"Aid for trade ignores the fact that three-quarters of the world's extreme poor." Photo: Graham Reilly
The federal budget's disappointing cuts to the foreign aid program come as no surprise, given Foreign Minister Julie Bishop’s announcement of a cap on the aid budget just last month. However, the cuts, combined with the mantra of aid for trade, are short-sighted and contrary to Australia’s national interest to promote economic growth in the Asia-Pacific region.
Aid for trade ignores the fact that three-quarters of the world's extreme poor – those living on less than US$1.25 ($1.33) per day – now live in middle-income countries, many of which are Australia’s neighbours and future trading partners. The world’s poor are not benefiting from the region’s rapid economic growth, nor are they contributing to it. Instead, they are trapped in a cycle of poverty and disease, often perpetuated by easily-treatable neglected tropical diseases (NTDs), and parasitic and bacterial infections that include intestinal worms, trachoma and lymphatic filariasis.
If left untreated, tropical diseases cause malnutrition, blindness and other disabilities, which prevent children from attending school and adults from working. An individual with chronic lymphatic filariasis infection is estimated to lose 70 days of work per year. Trachoma, a blinding disease that persists among Australia’s indigenous communities, is estimated to contribute to US$5.3 billion in global economic losses.
Treating these diseases is one of the cheapest health interventions available today. Nearly all the medicines needed are donated by pharmaceutical companies, reducing the annual cost of treatment to less than 50¢ per person. The financial effect that comes from freeing the region’s poor from such preventable diseases is directly linked to unleashing the untapped market growth in low and middle-income countries of the Asia-Pacific region.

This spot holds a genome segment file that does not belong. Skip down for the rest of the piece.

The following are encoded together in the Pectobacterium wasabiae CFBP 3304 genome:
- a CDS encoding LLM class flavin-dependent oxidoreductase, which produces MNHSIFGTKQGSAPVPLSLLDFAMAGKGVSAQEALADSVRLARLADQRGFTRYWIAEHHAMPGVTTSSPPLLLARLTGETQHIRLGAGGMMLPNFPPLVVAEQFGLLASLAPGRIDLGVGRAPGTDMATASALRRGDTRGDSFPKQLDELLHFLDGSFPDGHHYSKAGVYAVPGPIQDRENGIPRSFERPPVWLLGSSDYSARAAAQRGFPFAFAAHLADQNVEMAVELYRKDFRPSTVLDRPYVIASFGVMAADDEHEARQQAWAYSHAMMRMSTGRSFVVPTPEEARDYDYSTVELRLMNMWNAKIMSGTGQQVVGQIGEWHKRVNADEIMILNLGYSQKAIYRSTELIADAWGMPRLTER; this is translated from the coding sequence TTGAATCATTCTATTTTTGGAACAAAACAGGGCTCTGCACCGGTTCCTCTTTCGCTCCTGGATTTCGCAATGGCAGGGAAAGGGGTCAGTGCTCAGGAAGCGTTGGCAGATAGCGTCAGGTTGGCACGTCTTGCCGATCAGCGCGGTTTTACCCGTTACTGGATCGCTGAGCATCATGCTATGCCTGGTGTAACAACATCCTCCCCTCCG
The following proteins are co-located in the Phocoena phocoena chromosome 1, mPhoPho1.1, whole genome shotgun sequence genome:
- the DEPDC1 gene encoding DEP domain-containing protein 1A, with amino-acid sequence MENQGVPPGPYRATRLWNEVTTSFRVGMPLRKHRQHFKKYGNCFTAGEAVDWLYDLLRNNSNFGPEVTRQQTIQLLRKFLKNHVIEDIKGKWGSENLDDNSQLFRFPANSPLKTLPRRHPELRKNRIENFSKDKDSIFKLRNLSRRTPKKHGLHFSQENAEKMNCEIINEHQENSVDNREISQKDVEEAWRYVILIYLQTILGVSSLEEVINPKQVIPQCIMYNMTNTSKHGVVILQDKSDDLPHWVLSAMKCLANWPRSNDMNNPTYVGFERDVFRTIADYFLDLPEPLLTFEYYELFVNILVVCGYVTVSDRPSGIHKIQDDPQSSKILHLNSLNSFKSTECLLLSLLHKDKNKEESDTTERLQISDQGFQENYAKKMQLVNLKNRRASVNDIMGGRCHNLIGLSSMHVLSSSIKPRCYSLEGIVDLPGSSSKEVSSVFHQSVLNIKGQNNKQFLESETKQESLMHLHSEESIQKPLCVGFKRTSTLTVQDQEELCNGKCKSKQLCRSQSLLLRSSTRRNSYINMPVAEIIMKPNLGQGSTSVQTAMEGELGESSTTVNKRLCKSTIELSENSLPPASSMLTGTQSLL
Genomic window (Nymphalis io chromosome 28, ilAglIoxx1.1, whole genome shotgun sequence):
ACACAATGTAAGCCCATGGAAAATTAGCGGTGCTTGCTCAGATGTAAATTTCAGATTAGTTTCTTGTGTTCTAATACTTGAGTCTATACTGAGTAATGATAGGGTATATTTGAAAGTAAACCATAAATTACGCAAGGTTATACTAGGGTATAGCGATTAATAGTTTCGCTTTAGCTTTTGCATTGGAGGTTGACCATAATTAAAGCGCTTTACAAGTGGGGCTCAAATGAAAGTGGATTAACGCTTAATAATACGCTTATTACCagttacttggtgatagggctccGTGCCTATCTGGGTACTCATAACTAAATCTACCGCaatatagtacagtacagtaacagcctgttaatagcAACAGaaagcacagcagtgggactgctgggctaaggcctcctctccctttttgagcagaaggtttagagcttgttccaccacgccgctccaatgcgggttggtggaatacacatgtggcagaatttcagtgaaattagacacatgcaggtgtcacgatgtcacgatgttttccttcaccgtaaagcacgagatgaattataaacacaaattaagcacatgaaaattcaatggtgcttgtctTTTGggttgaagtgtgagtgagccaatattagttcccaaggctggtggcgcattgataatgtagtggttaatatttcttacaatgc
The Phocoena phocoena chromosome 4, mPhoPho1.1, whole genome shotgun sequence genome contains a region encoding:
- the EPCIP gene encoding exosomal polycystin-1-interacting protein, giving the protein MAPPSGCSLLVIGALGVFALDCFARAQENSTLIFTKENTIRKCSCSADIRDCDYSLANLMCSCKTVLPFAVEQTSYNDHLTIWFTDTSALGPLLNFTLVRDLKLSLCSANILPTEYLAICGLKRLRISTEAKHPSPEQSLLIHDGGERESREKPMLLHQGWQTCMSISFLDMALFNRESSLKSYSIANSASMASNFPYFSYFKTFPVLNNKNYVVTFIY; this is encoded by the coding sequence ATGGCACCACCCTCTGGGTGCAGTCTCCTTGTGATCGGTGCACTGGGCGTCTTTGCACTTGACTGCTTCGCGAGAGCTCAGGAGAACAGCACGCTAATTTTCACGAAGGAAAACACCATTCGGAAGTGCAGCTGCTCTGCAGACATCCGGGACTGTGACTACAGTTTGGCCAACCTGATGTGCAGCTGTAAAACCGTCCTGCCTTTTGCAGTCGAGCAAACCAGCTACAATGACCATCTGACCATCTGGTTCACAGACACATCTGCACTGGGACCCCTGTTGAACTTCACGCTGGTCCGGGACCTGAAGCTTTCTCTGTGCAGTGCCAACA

For Australia’s aid-for-trade program to be effective, it must first lay the foundation for inclusive and sustainable economic growth and development across the region. The best way to do this is to invest in health, including the control and elimination of tropical diseases by 2020. This is a global goal that is endorsed by the London Declaration, an unprecedented public-private partnership, with clear benchmarks and tangible targets.
To set the stage for long-term economic growth in the Asia-Pacific region, I recommend three concrete actions for Australia’s foreign aid program.
First, Australia should leverage one of its greatest regional public goods: its research institutions. These represent the country remarkably well and should be crucial players in its “economic diplomacy”.
In my own country of Timor-Leste, Australian aid has enabled a strong partnership between the University of Sydney and the Ministry of Health, training the next generation of health professionals and leaders.
Second, the aid program should prioritise health as an “enabler” of economic growth and development. The government can help lay the foundation for health institutions that will contribute to the creation of a more productive labour force and expand the market for Australian goods and services.
Third, co-investment in regional health should be encouraged. Australia has already set the stage for this by spearheading the Asia-Pacific Leaders Malaria Alliance and investing in the Asia Development Bank’s Regional Malaria and Other Communicable Diseases Trust Fund. Investing together in tangible goals promotes health, alleviates poverty, and establishes platforms for future cooperation and trade. Australia is uniquely positioned to help expand partnerships and attract new investments across the region.
Traditional aid-for-trade programs have had some success in accelerating economic development. However, without an investment in programs that directly target the health of those living in poverty, the rampant inequality that exists across Asia and the Pacific will continue to persist and may even become a threat to Australia’s security. Programs that help eliminate neglected tropical diseases are simple, cost-effective and help to address the underlying causes of inequitable growth. They should be given equal billing with traditional aid-for-trade programs.
Dr. José Ramos-Horta is a Nobel peace laureate (1996) and former president of Timor-Leste (2007-2012).